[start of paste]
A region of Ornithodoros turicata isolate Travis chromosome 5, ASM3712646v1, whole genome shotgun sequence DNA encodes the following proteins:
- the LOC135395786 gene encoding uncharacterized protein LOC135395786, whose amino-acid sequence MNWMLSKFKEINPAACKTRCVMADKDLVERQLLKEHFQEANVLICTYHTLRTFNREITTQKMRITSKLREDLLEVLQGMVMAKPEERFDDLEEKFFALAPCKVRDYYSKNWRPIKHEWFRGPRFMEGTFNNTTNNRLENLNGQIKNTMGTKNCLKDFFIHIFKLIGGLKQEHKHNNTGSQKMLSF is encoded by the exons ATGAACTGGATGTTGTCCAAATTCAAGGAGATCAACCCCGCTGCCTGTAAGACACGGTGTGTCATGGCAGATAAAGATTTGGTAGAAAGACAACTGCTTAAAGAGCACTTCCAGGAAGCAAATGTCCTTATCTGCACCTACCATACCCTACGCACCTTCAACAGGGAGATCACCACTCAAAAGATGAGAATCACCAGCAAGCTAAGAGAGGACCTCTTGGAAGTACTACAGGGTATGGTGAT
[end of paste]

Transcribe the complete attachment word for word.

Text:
A region of Ornithodoros turicata isolate Travis chromosome 5, ASM3712646v1, whole genome shotgun sequence DNA encodes the following proteins:
- the LOC135395786 gene encoding uncharacterized protein LOC135395786, whose amino-acid sequence MNWMLSKFKEINPAACKTRCVMADKDLVERQLLKEHFQEANVLICTYHTLRTFNREITTQKMRITSKLREDLLEVLQGMVMAKPEERFDDLEEKFFALAPCKVRDYYSKNWRPIKHEWFRGPRFMEGTFNNTTNNRLENLNGQIKNTMGTKNCLKDFFIHIFKLIGGLKQEHKHNNTGSQKMLSF is encoded by the exons ATGAACTGGATGTTGTCCAAATTCAAGGAGATCAACCCCGCTGCCTGTAAGACACGGTGTGTCATGGCAGATAAAGATTTGGTAGAAAGACAACTGCTTAAAGAGCACTTCCAGGAAGCAAATGTCCTTATCTGCACCTACCATACCCTACGCACCTTCAACAGGGAGATCACCACTCAAAAGATGAGAATCACCAGCAAGCTAAGAGAGGACCTCTTGGAAGTACTACAGGGTATGGTGAT